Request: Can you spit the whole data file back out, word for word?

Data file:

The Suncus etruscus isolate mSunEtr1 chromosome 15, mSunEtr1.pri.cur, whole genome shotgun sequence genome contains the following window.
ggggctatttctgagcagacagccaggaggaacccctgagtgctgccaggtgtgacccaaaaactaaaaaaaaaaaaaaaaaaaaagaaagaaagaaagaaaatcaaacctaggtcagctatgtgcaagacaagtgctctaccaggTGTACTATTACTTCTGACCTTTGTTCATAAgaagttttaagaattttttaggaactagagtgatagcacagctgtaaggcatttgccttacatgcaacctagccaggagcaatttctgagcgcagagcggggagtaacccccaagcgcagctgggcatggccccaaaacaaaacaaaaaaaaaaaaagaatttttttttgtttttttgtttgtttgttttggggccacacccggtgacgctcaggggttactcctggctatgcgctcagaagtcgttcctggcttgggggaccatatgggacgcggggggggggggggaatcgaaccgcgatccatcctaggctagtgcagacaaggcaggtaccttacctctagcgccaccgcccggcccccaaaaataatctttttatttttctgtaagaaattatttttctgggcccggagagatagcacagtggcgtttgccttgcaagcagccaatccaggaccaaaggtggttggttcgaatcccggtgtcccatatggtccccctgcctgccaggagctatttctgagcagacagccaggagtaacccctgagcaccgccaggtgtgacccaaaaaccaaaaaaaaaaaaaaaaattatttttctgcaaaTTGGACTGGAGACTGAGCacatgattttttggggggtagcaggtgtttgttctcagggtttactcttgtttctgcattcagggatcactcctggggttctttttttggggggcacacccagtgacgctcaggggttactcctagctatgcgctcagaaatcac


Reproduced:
The Suncus etruscus isolate mSunEtr1 chromosome 15, mSunEtr1.pri.cur, whole genome shotgun sequence genome contains the following window.
ggggctatttctgagcagacagccaggaggaacccctgagtgctgccaggtgtgacccaaaaactaaaaaaaaaaaaaaaaaaaaagaaagaaagaaagaaaatcaaacctaggtcagctatgtgcaagacaagtgctctaccaggTGTACTATTACTTCTGACCTTTGTTCATAAgaagttttaagaattttttaggaactagagtgatagcacagctgtaaggcatttgccttacatgcaacctagccaggagcaatttctgagcgcagagcggggagtaacccccaagcgcagctgggcatggccccaaaacaaaacaaaaaaaaaaaaagaatttttttttgtttttttgtttgtttgttttggggccacacccggtgacgctcaggggttactcctggctatgcgctcagaagtcgttcctggcttgggggaccatatgggacgcggggggggggggggaatcgaaccgcgatccatcctaggctagtgcagacaaggcaggtaccttacctctagcgccaccgcccggcccccaaaaataatctttttatttttctgtaagaaattatttttctgggcccggagagatagcacagtggcgtttgccttgcaagcagccaatccaggaccaaaggtggttggttcgaatcccggtgtcccatatggtccccctgcctgccaggagctatttctgagcagacagccaggagtaacccctgagcaccgccaggtgtgacccaaaaaccaaaaaaaaaaaaaaaaattatttttctgcaaaTTGGACTGGAGACTGAGCacatgattttttggggggtagcaggtgtttgttctcagggtttactcttgtttctgcattcagggatcactcctggggttctttttttggggggcacacccagtgacgctcaggggttactcctagctatgcgctcagaaatcac